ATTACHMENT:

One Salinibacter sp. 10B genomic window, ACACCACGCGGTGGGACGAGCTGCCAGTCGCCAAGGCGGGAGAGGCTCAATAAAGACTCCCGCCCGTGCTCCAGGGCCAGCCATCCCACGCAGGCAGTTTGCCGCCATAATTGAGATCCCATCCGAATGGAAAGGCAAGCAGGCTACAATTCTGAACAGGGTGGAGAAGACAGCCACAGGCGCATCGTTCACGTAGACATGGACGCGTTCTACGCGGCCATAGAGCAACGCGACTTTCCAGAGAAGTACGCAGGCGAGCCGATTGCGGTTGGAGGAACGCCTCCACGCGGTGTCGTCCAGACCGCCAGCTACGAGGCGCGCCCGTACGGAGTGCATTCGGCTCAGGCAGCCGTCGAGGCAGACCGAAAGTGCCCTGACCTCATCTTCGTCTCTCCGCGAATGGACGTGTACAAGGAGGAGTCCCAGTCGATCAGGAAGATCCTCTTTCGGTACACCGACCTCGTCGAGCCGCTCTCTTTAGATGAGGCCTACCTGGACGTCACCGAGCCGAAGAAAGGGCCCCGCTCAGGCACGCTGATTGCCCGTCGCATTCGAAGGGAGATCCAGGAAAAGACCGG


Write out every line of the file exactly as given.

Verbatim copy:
One Salinibacter sp. 10B genomic window, ACACCACGCGGTGGGACGAGCTGCCAGTCGCCAAGGCGGGAGAGGCTCAATAAAGACTCCCGCCCGTGCTCCAGGGCCAGCCATCCCACGCAGGCAGTTTGCCGCCATAATTGAGATCCCATCCGAATGGAAAGGCAAGCAGGCTACAATTCTGAACAGGGTGGAGAAGACAGCCACAGGCGCATCGTTCACGTAGACATGGACGCGTTCTACGCGGCCATAGAGCAACGCGACTTTCCAGAGAAGTACGCAGGCGAGCCGATTGCGGTTGGAGGAACGCCTCCACGCGGTGTCGTCCAGACCGCCAGCTACGAGGCGCGCCCGTACGGAGTGCATTCGGCTCAGGCAGCCGTCGAGGCAGACCGAAAGTGCCCTGACCTCATCTTCGTCTCTCCGCGAATGGACGTGTACAAGGAGGAGTCCCAGTCGATCAGGAAGATCCTCTTTCGGTACACCGACCTCGTCGAGCCGCTCTCTTTAGATGAGGCCTACCTGGACGTCACCGAGCCGAAGAAAGGGCCCCGCTCAGGCACGCTGATTGCCCGTCGCATTCGAAGGGAGATCCAGGAAAAGACCGG